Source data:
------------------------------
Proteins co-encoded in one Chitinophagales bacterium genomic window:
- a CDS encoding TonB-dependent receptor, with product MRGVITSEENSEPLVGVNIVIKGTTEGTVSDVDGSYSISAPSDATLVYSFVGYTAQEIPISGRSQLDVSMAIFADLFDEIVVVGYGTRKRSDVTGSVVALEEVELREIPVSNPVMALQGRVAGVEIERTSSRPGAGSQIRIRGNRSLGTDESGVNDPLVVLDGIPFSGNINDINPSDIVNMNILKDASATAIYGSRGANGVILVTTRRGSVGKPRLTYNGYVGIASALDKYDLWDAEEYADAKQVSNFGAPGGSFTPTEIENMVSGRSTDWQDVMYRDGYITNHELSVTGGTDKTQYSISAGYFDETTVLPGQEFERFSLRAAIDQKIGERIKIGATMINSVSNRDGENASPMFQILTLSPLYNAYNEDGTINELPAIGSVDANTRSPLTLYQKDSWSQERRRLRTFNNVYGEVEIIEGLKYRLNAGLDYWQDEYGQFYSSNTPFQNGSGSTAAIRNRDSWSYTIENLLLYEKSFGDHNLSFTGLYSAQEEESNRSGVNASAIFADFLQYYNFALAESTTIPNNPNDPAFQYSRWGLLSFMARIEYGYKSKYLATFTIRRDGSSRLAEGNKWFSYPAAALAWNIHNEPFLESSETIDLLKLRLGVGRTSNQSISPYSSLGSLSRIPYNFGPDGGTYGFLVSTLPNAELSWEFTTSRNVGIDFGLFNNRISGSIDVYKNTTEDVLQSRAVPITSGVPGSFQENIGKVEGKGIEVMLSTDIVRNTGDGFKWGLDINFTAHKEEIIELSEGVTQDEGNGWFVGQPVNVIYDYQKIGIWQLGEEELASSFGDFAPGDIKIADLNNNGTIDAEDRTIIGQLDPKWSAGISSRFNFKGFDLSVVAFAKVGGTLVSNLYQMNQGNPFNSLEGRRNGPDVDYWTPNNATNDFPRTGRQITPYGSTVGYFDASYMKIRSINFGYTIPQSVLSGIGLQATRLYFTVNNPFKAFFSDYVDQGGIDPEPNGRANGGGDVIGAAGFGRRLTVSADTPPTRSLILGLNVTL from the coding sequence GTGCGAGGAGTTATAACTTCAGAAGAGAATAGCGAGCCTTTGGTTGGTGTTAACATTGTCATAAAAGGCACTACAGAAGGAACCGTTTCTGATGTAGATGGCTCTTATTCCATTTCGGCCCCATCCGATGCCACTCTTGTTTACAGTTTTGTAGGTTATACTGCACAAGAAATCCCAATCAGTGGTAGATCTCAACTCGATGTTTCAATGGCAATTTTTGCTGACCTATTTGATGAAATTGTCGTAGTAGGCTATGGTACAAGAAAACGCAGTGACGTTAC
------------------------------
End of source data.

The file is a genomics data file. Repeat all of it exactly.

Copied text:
Proteins co-encoded in one Chitinophagales bacterium genomic window:
- a CDS encoding TonB-dependent receptor, with product MRGVITSEENSEPLVGVNIVIKGTTEGTVSDVDGSYSISAPSDATLVYSFVGYTAQEIPISGRSQLDVSMAIFADLFDEIVVVGYGTRKRSDVTGSVVALEEVELREIPVSNPVMALQGRVAGVEIERTSSRPGAGSQIRIRGNRSLGTDESGVNDPLVVLDGIPFSGNINDINPSDIVNMNILKDASATAIYGSRGANGVILVTTRRGSVGKPRLTYNGYVGIASALDKYDLWDAEEYADAKQVSNFGAPGGSFTPTEIENMVSGRSTDWQDVMYRDGYITNHELSVTGGTDKTQYSISAGYFDETTVLPGQEFERFSLRAAIDQKIGERIKIGATMINSVSNRDGENASPMFQILTLSPLYNAYNEDGTINELPAIGSVDANTRSPLTLYQKDSWSQERRRLRTFNNVYGEVEIIEGLKYRLNAGLDYWQDEYGQFYSSNTPFQNGSGSTAAIRNRDSWSYTIENLLLYEKSFGDHNLSFTGLYSAQEEESNRSGVNASAIFADFLQYYNFALAESTTIPNNPNDPAFQYSRWGLLSFMARIEYGYKSKYLATFTIRRDGSSRLAEGNKWFSYPAAALAWNIHNEPFLESSETIDLLKLRLGVGRTSNQSISPYSSLGSLSRIPYNFGPDGGTYGFLVSTLPNAELSWEFTTSRNVGIDFGLFNNRISGSIDVYKNTTEDVLQSRAVPITSGVPGSFQENIGKVEGKGIEVMLSTDIVRNTGDGFKWGLDINFTAHKEEIIELSEGVTQDEGNGWFVGQPVNVIYDYQKIGIWQLGEEELASSFGDFAPGDIKIADLNNNGTIDAEDRTIIGQLDPKWSAGISSRFNFKGFDLSVVAFAKVGGTLVSNLYQMNQGNPFNSLEGRRNGPDVDYWTPNNATNDFPRTGRQITPYGSTVGYFDASYMKIRSINFGYTIPQSVLSGIGLQATRLYFTVNNPFKAFFSDYVDQGGIDPEPNGRANGGGDVIGAAGFGRRLTVSADTPPTRSLILGLNVTL from the coding sequence GTGCGAGGAGTTATAACTTCAGAAGAGAATAGCGAGCCTTTGGTTGGTGTTAACATTGTCATAAAAGGCACTACAGAAGGAACCGTTTCTGATGTAGATGGCTCTTATTCCATTTCGGCCCCATCCGATGCCACTCTTGTTTACAGTTTTGTAGGTTATACTGCACAAGAAATCCCAATCAGTGGTAGATCTCAACTCGATGTTTCAATGGCAATTTTTGCTGACCTATTTGATGAAATTGTCGTAGTAGGCTATGGTACAAGAAAACGCAGTGACGTTAC